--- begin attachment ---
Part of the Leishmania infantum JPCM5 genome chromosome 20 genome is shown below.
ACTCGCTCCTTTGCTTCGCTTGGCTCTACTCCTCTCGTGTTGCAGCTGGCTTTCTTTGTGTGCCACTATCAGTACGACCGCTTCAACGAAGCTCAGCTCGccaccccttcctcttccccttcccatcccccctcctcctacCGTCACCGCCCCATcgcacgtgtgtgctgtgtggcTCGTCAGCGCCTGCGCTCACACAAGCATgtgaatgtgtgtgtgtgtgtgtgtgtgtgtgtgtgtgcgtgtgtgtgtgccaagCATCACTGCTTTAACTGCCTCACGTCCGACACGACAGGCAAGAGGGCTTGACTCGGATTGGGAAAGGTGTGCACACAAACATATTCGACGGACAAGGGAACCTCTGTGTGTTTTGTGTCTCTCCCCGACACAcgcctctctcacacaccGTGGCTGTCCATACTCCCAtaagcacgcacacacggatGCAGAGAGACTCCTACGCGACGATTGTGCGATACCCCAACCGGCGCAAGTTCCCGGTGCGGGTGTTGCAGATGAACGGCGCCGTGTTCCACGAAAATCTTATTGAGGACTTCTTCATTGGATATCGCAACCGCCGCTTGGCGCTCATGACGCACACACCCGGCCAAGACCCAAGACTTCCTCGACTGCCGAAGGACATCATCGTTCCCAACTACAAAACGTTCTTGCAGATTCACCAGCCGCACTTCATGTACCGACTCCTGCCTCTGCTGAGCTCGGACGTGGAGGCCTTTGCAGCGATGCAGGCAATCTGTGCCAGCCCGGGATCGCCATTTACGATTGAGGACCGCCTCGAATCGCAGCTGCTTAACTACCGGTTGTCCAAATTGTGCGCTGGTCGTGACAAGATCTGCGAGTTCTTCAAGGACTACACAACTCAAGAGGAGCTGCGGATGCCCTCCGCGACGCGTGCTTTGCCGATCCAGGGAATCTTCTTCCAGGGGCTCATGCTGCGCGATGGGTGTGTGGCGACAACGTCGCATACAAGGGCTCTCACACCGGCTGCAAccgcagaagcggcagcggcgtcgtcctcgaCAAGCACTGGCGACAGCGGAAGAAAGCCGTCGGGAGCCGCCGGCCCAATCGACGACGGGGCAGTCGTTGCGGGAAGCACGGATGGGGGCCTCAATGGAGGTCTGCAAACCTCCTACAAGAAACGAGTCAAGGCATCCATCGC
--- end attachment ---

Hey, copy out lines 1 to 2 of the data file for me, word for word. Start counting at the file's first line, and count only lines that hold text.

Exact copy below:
Part of the Leishmania infantum JPCM5 genome chromosome 20 genome is shown below.
ACTCGCTCCTTTGCTTCGCTTGGCTCTACTCCTCTCGTGTTGCAGCTGGCTTTCTTTGTGTGCCACTATCAGTACGACCGCTTCAACGAAGCTCAGCTCGccaccccttcctcttccccttcccatcccccctcctcctacCGTCACCGCCCCATcgcacgtgtgtgctgtgtggcTCGTCAGCGCCTGCGCTCACACAAGCATgtgaatgtgtgtgtgtgtgtgtgtgtgtgtgtgtgtgcgtgtgtgtgtgccaagCATCACTGCTTTAACTGCCTCACGTCCGACACGACAGGCAAGAGGGCTTGACTCGGATTGGGAAAGGTGTGCACACAAACATATTCGACGGACAAGGGAACCTCTGTGTGTTTTGTGTCTCTCCCCGACACAcgcctctctcacacaccGTGGCTGTCCATACTCCCAtaagcacgcacacacggatGCAGAGAGACTCCTACGCGACGATTGTGCGATACCCCAACCGGCGCAAGTTCCCGGTGCGGGTGTTGCAGATGAACGGCGCCGTGTTCCACGAAAATCTTATTGAGGACTTCTTCATTGGATATCGCAACCGCCGCTTGGCGCTCATGACGCACACACCCGGCCAAGACCCAAGACTTCCTCGACTGCCGAAGGACATCATCGTTCCCAACTACAAAACGTTCTTGCAGATTCACCAGCCGCACTTCATGTACCGACTCCTGCCTCTGCTGAGCTCGGACGTGGAGGCCTTTGCAGCGATGCAGGCAATCTGTGCCAGCCCGGGATCGCCATTTACGATTGAGGACCGCCTCGAATCGCAGCTGCTTAACTACCGGTTGTCCAAATTGTGCGCTGGTCGTGACAAGATCTGCGAGTTCTTCAAGGACTACACAACTCAAGAGGAGCTGCGGATGCCCTCCGCGACGCGTGCTTTGCCGATCCAGGGAATCTTCTTCCAGGGGCTCATGCTGCGCGATGGGTGTGTGGCGACAACGTCGCATACAAGGGCTCTCACACCGGCTGCAAccgcagaagcggcagcggcgtcgtcctcgaCAAGCACTGGCGACAGCGGAAGAAAGCCGTCGGGAGCCGCCGGCCCAATCGACGACGGGGCAGTCGTTGCGGGAAGCACGGATGGGGGCCTCAATGGAGGTCTGCAAACCTCCTACAAGAAACGAGTCAAGGCATCCATCGC